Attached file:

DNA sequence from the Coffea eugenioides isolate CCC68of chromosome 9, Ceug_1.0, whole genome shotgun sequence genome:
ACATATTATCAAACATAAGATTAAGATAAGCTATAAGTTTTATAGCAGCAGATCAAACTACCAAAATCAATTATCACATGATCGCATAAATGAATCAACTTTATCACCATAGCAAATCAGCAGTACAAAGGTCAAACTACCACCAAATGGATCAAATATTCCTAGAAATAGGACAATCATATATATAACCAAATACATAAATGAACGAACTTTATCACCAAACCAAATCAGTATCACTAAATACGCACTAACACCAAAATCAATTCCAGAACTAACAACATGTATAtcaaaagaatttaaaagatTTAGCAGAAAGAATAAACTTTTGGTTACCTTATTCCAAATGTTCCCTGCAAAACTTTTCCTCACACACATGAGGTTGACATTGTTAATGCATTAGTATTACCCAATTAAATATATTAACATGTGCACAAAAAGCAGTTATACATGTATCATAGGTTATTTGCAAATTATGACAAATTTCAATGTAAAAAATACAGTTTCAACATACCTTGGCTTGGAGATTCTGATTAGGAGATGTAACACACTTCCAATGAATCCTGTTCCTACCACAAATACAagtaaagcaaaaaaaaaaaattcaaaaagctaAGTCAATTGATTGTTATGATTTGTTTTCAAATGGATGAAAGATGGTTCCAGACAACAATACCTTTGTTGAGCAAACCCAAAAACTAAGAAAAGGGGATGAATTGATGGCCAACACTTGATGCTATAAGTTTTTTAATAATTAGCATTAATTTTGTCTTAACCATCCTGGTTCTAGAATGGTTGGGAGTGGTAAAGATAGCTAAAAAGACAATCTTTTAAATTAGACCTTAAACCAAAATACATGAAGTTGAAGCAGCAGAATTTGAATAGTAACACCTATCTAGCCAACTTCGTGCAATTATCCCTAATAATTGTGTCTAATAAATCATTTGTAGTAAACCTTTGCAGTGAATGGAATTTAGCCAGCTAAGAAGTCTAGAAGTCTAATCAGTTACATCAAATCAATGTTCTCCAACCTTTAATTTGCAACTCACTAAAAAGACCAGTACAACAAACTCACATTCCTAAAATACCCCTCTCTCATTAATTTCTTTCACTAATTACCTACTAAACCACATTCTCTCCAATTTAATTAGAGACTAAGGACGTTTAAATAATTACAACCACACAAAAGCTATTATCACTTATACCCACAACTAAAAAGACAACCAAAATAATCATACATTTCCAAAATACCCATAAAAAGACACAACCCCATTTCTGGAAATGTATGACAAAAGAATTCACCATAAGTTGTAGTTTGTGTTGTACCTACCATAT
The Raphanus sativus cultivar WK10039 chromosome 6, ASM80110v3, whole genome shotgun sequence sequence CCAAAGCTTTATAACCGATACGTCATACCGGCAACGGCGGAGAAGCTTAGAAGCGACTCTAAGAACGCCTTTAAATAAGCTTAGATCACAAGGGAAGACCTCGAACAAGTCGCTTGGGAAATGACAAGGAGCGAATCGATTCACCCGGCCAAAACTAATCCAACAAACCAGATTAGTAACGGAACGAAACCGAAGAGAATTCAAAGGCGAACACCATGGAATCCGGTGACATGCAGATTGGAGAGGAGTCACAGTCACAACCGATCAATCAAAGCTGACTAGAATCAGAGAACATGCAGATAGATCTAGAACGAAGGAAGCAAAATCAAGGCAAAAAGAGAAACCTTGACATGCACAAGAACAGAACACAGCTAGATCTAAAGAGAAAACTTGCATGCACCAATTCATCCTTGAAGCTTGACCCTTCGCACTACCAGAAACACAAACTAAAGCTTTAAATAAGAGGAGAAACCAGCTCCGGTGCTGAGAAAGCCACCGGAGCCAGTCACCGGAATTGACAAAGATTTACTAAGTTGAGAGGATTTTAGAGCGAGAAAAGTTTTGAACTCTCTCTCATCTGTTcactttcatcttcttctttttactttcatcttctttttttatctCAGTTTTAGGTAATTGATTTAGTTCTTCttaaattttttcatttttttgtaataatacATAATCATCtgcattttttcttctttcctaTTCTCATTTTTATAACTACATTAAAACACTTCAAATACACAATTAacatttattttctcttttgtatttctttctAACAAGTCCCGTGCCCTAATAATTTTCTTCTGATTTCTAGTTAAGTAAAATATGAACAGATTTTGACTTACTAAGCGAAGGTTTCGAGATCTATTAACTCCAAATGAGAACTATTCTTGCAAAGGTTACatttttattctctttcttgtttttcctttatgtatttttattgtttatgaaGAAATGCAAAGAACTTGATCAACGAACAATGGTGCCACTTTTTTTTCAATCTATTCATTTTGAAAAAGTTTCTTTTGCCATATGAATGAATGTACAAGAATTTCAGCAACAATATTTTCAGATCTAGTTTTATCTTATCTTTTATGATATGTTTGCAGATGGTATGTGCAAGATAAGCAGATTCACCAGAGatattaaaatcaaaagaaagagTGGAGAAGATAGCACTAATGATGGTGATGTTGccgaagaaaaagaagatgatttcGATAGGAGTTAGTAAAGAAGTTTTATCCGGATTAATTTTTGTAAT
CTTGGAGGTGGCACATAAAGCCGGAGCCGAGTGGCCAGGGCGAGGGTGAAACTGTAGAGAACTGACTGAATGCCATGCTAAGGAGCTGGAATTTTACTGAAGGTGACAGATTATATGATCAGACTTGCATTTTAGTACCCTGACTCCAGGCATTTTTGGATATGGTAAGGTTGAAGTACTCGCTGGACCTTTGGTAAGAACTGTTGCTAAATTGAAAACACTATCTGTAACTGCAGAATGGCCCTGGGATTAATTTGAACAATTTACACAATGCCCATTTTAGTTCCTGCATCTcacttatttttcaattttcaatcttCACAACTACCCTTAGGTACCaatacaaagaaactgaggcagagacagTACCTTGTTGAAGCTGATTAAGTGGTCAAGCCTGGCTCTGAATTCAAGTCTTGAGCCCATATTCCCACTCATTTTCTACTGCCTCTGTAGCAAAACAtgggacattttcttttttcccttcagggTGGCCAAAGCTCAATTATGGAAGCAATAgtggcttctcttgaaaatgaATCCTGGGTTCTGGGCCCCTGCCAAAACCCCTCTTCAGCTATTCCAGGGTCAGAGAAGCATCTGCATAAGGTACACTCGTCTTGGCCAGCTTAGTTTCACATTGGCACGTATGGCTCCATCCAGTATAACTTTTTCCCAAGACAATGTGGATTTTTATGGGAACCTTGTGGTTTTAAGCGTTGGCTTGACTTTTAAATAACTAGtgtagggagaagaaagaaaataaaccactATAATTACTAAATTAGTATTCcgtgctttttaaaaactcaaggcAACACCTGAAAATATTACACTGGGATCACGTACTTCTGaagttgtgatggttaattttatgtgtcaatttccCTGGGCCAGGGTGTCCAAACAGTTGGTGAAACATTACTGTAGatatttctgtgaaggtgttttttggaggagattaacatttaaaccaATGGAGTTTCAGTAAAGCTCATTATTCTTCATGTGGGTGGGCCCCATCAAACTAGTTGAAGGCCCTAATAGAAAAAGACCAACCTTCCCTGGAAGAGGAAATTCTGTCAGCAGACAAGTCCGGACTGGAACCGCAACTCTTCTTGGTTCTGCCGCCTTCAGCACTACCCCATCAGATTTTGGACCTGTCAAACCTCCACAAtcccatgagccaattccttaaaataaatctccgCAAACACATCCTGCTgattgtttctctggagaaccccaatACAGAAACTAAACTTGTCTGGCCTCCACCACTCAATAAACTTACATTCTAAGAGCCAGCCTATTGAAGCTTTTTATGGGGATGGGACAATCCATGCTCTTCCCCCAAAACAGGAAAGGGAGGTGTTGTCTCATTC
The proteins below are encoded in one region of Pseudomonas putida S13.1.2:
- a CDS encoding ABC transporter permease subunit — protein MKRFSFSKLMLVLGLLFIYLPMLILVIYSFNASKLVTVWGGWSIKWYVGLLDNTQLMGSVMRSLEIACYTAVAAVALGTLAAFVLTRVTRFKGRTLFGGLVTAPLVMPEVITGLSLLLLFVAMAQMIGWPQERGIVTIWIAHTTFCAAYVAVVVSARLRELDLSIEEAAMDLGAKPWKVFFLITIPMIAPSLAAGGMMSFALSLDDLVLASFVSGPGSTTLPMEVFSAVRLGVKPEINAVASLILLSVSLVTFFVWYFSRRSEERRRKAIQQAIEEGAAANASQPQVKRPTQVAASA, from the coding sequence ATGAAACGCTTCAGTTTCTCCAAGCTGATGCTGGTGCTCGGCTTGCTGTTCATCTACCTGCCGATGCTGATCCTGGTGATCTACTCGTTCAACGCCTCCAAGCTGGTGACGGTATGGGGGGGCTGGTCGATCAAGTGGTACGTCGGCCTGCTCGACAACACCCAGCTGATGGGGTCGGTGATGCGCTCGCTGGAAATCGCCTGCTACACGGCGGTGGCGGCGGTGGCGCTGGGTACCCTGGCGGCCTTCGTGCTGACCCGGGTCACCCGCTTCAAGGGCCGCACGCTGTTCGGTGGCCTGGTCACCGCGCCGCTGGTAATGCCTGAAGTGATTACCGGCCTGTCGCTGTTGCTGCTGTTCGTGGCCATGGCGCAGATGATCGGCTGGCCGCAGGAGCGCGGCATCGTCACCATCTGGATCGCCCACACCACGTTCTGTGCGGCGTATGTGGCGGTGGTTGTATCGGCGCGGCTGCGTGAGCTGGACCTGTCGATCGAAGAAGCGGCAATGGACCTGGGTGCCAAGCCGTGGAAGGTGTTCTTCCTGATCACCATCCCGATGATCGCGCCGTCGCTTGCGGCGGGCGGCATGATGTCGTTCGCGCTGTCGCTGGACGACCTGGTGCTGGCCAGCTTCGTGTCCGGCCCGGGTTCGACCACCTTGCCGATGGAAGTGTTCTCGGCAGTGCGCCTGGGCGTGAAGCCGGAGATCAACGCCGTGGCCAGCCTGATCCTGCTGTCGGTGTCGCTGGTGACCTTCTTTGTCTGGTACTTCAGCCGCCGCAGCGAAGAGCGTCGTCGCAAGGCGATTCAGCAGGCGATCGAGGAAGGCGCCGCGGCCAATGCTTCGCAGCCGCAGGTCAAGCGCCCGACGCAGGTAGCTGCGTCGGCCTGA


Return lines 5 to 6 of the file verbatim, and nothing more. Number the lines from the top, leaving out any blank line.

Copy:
The proteins below are encoded in one region of Pseudomonas putida S13.1.2:
- a CDS encoding ABC transporter permease subunit — protein MKRFSFSKLMLVLGLLFIYLPMLILVIYSFNASKLVTVWGGWSIKWYVGLLDNTQLMGSVMRSLEIACYTAVAAVALGTLAAFVLTRVTRFKGRTLFGGLVTAPLVMPEVITGLSLLLLFVAMAQMIGWPQERGIVTIWIAHTTFCAAYVAVVVSARLRELDLSIEEAAMDLGAKPWKVFFLITIPMIAPSLAAGGMMSFALSLDDLVLASFVSGPGSTTLPMEVFSAVRLGVKPEINAVASLILLSVSLVTFFVWYFSRRSEERRRKAIQQAIEEGAAANASQPQVKRPTQVAASA, from the coding sequence ATGAAACGCTTCAGTTTCTCCAAGCTGATGCTGGTGCTCGGCTTGCTGTTCATCTACCTGCCGATGCTGATCCTGGTGATCTACTCGTTCAACGCCTCCAAGCTGGTGACGGTATGGGGGGGCTGGTCGATCAAGTGGTACGTCGGCCTGCTCGACAACACCCAGCTGATGGGGTCGGTGATGCGCTCGCTGGAAATCGCCTGCTACACGGCGGTGGCGGCGGTGGCGCTGGGTACCCTGGCGGCCTTCGTGCTGACCCGGGTCACCCGCTTCAAGGGCCGCACGCTGTTCGGTGGCCTGGTCACCGCGCCGCTGGTAATGCCTGAAGTGATTACCGGCCTGTCGCTGTTGCTGCTGTTCGTGGCCATGGCGCAGATGATCGGCTGGCCGCAGGAGCGCGGCATCGTCACCATCTGGATCGCCCACACCACGTTCTGTGCGGCGTATGTGGCGGTGGTTGTATCGGCGCGGCTGCGTGAGCTGGACCTGTCGATCGAAGAAGCGGCAATGGACCTGGGTGCCAAGCCGTGGAAGGTGTTCTTCCTGATCACCATCCCGATGATCGCGCCGTCGCTTGCGGCGGGCGGCATGATGTCGTTCGCGCTGTCGCTGGACGACCTGGTGCTGGCCAGCTTCGTGTCCGGCCCGGGTTCGACCACCTTGCCGATGGAAGTGTTCTCGGCAGTGCGCCTGGGCGTGAAGCCGGAGATCAACGCCGTGGCCAGCCTGATCCTGCTGTCGGTGTCGCTGGTGACCTTCTTTGTCTGGTACTTCAGCCGCCGCAGCGAAGAGCGTCGTCGCAAGGCGATTCAGCAGGCGATCGAGGAAGGCGCCGCGGCCAATGCTTCGCAGCCGCAGGTCAAGCGCCCGACGCAGGTAGCTGCGTCGGCCTGA